Columbia residents handed in an amended petition to halt the construction of Opus Development Co.'s proposed six-story, 256-bed project on Locust Street. A previous effort fell 91 signatures short.
The Mayor's Task Force on Community Violence will send a report to the Columbia City Council recommending the city and private businesses stop asking applicants if they've been convicted of a felony until a face-to-face interview is conducted.
The Downtown Columbia Leadership Council Infrastructure Subcommittee is writing a report on downtown infrastructure and how to fund the necessary improvements.
The news conference will be at 11 a.m. at the Daniel Boone City Building. A news release from the city said the announcement will reveal "a medical science company's multi-million dollar development plan in Columbia."
The Board of Health and Substance Abuse Advisory Commission are holding a public meeting Thursday night regarding a pending amendment to city ordinances that would decriminalize marijuana cultivation.
The public will have a chance to weigh in on draft plans for the city's new zoning code at 6:30 p.m. The proposed changes are designed to make the code more user friendly and easier to read.
The project, The Lofts on Broadway, will be located on the northeast corner of Tenth Street and Broadway and will have 36 beds.
City staff has estimated it will cost $49** million to upgrade downtown's utilities. Commissioners have been asked to find a way to finance the improvements.
City Council members will receive their first checks in person at the City Council meeting on Monday since the City Charter approved in 1949 made the elected positions volunteer.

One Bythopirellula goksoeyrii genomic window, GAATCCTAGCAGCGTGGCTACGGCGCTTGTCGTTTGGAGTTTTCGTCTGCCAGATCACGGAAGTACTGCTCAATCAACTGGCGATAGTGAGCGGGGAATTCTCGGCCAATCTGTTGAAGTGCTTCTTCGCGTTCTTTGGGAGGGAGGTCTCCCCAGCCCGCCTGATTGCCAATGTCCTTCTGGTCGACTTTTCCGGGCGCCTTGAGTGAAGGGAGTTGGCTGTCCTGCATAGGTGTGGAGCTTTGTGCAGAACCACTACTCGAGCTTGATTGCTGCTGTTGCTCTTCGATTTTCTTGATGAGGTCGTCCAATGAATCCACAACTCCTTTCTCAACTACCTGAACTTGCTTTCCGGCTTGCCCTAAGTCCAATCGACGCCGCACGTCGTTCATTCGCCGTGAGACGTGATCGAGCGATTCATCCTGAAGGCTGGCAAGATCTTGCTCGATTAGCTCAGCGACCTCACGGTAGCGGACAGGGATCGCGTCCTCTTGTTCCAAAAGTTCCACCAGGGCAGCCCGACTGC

After being told the petitions fell 91 signatures short of the required 3,209, organizers said they'll gather additional signatures and continue to press for repeal of an ordinance.
The new plans for apartments on Locust Street would remove ground-level apartments facing Eighth Street. Opus Development Company would still pay for sewer and water utility upgrades.
The Mayor's Task Force on Community Violence came to a consensus on 12 common themes in regard to violent crime in Columbia, but it stopped short of making formal recommendations to the City Council.
The proposed changes to C-2 zoning, which covers most of downtown, have moved too fast, commissioners said.
Winona Coleman-Broadus detailed the racial inequality and cultural insensitivity she felt she experienced after her son's death.
Mayor Bob McDavid has asked city staff to find a way to invalidate the petition after Opus Development Co. threatened to sue.
Along with recommending the approval of interim C-2 zoning protections, the downtown leadership is also seeking City Council approval to bring in an independent consultant to analyze the city's infrastructure.
Citing environmental concerns, the Columbia City Council voted not to approve the final plat of the Parkside Estates subdivision, leaving the developers open to address their concerns or sue.
The council also approved a measure that would publish utility use data for rental units on the city website.
New C-2 zoning rules the city is considering would require proposed buildings downtown of 10 or more stories to get City Council approval and impose parking requirements for new residential buildings.
Citizen complaints were impetus for ban. The current proposal includes exceptions and special cases.